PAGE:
Britain’s endless coastline provides boaters with something very unique. On a whim you can set off from one of the country’s largest industrial ports and moor up just hours later at a remote fishing village, taking advantage of quaint views, friendly atmosphere and menus filled with unbeatable seafood. It is in these small unassuming towns that you will find the very best examples of freshly caught local produce cooked in the most simple, yet delicious ways.
Douglas Wright is one of the country’s leading seafood chefs and a firm believer in the less is more approach when it comes to preparing and enjoying some of the wealth of seafood that his local Scottish fishing waters provide. As Group Executive head Chef of the Loch Fyne Restaurants Douglas has free rein to explore and develop recipes, using the very freshest raw ingredients to create incredibly simple dishes that truly celebrate seafood at its best. Taking advantage of the infamous range of local Scottish seafood he has at his fingertips Douglas is currently leading the way in British seafood cuisine.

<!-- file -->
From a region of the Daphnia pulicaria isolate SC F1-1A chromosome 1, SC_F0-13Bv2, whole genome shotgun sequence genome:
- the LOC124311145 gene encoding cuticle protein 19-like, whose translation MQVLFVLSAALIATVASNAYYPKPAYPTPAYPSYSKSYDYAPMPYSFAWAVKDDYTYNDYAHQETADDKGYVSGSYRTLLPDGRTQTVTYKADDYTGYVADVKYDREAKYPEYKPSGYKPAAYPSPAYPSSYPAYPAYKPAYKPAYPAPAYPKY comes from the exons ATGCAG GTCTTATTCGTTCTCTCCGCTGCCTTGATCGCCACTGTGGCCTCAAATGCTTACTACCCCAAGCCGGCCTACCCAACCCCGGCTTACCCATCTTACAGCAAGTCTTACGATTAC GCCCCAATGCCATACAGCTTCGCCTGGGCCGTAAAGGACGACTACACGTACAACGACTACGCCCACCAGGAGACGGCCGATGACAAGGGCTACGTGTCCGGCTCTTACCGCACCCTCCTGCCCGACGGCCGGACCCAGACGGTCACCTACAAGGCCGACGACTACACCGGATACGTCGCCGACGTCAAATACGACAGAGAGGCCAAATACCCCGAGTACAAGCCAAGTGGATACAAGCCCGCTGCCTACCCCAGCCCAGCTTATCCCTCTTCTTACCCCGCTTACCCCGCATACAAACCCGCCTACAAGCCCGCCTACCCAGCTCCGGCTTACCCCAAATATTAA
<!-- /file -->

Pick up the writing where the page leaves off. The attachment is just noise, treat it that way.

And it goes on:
The very best of British
When creating seasonal recipes Douglas’ first focus is always on the availability of fish, identifying what there is expected to be a local abundance of, and then developing dishes around these. With the exception of tuna, Douglas sources all his fish from local sources, something he encourages everyone to do.
Many people misinterpret the idea of sustainable seafood as being that which has been reared in specifically designed farms, but Douglas explains that you can still enjoy freshly caught wild fish, you just need to know where to look for it. “Smaller day fishing boats is where people should focus their attention when they are looking to buy fresh fish. These are not going out for weeks on end, they’re normally only out for about 12 hours or so which means that the fish you are getting is absolutely fresh and has been caught in much smaller, environmentally-friendly batches.”
Bringing seafood aboard
Seafood is such a versatile ingredient that recipes can be effortlessly tweaked to perfectly suit every individual preference. By keeping cooking simple it is also very easy to incorporate whichever type of fish is locally available in abundance. This is one of the qualities of seafood that makes it ideal for on board entertaining.